Purpose: Investigate development of specific performance adaptions and hormonal responses every fourth week during a 12-wk high-intensity training (HIT) period in groups with different interval-training prescriptions.
Methods: Sixty-three well-trained cyclists performing a 12-wk intervention consisting of two to three HIT sessions per week in addition to ad libitum low-intensity training. Groups were matched for total training load, but increasing HIT (INC) group (n = 23) performed interval-sessions as 4 × 16 min in weeks 1-4, 4 × 8 min in weeks 5-8, and 4 × 4 min in weeks 9-12. Decreasing HIT (DEC) group (n = 20) performed interval sessions in the opposite order as INC, and mixed HIT (MIX) group (n = 20) performed all interval-sessions in a mixed distribution during 12 wk. Cycling-tests and measures of resting blood hormones were conducted pre, weeks 4, 8, and 12.
Results: INC and MIX achieved >70% of total change in workload eliciting 4 mmol·L [la] (Power4mM) and V˙O2peak during weeks 1-4, versus only 34%-38% in DEC. INC induced larger improvement versus DEC during weeks 1-4 in Power4mM (effect size, 0.7) and V˙O2peak (effect size, 0.8). All groups increased similarly in peak power output during weeks 1-4 (64%-89% of total change). All groups' pooled, total and free testosterone and free testosterone/cortisol ratio decreased by 22% ± 15%, 13% ± 23%, and 14% ± 31% (all P < 0.05), and insulin-like growth factor-1 increased by 10% ± 14% (P < 0.05) during weeks 1-4.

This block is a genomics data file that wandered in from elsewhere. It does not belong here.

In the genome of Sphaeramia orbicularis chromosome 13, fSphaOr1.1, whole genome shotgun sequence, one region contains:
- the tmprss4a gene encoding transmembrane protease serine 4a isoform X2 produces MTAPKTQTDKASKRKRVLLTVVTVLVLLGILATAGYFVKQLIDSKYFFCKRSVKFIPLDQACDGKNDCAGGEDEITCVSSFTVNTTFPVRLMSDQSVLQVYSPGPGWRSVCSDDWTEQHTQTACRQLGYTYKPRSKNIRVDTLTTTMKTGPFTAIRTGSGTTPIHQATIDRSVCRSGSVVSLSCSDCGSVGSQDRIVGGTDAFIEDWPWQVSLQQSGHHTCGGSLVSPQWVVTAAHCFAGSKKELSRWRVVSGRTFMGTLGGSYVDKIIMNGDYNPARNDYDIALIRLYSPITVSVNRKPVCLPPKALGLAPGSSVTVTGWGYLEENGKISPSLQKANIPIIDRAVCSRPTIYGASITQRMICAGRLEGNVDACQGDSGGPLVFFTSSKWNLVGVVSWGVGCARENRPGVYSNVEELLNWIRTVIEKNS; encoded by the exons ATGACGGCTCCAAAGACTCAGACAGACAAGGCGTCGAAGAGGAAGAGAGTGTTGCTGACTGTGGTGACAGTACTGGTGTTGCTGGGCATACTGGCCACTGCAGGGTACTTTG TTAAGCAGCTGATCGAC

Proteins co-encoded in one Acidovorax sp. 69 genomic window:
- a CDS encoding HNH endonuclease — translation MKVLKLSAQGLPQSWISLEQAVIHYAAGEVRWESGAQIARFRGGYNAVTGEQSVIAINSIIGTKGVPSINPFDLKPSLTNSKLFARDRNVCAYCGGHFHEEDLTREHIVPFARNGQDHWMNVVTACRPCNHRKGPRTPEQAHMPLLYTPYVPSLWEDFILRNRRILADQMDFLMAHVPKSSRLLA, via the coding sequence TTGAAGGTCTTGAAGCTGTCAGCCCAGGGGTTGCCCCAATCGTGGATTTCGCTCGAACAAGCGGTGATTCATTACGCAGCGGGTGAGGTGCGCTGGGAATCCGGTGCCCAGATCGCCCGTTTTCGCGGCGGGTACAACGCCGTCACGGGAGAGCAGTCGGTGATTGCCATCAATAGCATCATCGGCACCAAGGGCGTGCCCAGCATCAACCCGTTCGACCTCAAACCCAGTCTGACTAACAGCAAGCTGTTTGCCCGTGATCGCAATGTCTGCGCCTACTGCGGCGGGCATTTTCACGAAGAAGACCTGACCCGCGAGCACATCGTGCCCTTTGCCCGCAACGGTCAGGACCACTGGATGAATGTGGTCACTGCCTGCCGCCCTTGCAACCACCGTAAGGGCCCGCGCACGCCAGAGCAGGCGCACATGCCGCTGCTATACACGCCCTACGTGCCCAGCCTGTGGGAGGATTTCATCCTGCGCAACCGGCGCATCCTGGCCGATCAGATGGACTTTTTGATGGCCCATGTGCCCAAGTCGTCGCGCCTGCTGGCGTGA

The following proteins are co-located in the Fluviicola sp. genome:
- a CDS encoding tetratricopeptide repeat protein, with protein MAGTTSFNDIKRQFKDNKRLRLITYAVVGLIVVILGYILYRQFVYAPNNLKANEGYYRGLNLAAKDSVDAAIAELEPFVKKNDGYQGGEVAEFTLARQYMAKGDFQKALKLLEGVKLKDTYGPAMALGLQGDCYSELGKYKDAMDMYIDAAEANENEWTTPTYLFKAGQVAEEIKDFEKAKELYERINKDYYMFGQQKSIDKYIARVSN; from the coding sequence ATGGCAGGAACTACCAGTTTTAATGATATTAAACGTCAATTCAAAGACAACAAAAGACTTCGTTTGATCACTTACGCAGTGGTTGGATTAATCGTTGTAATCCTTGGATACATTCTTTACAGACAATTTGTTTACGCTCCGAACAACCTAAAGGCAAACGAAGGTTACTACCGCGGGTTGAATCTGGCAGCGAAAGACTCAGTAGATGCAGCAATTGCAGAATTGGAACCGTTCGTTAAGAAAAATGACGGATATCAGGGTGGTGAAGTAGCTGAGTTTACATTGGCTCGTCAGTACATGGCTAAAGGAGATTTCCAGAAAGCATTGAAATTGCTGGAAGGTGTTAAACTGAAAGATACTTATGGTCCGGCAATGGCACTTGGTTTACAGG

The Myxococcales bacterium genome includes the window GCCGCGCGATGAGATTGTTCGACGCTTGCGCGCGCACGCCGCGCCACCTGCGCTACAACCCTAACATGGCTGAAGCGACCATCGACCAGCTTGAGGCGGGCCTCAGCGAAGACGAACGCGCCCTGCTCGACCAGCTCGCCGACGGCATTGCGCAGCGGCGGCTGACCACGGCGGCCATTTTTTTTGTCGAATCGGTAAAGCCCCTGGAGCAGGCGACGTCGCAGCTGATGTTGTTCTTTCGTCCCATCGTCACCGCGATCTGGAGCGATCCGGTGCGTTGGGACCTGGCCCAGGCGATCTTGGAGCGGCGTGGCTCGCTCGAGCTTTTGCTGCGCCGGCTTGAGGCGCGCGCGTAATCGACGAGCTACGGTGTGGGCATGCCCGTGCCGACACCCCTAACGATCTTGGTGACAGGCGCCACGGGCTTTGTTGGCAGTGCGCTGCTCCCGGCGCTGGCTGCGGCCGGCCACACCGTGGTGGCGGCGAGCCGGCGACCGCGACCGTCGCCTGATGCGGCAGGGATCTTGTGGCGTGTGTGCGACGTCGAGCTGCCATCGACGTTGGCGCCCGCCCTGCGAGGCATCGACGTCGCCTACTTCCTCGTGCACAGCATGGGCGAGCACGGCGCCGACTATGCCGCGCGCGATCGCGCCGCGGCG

Conclusions: Most of progression in Power4mM, V˙O2peak and peak power output was achieved during weeks 1-4 in INC and MIX, and accompanied by changes in resting blood hormones consistent with increased but compensable stress load. In these well-trained subjects, accumulating 2-3 h·wk performing 4 × 16 min work bouts at best effort induces greater adaptions in Power4mM and V˙O2peak than accumulating ~1 h·wk performing best effort intervals as 4 × 4 min.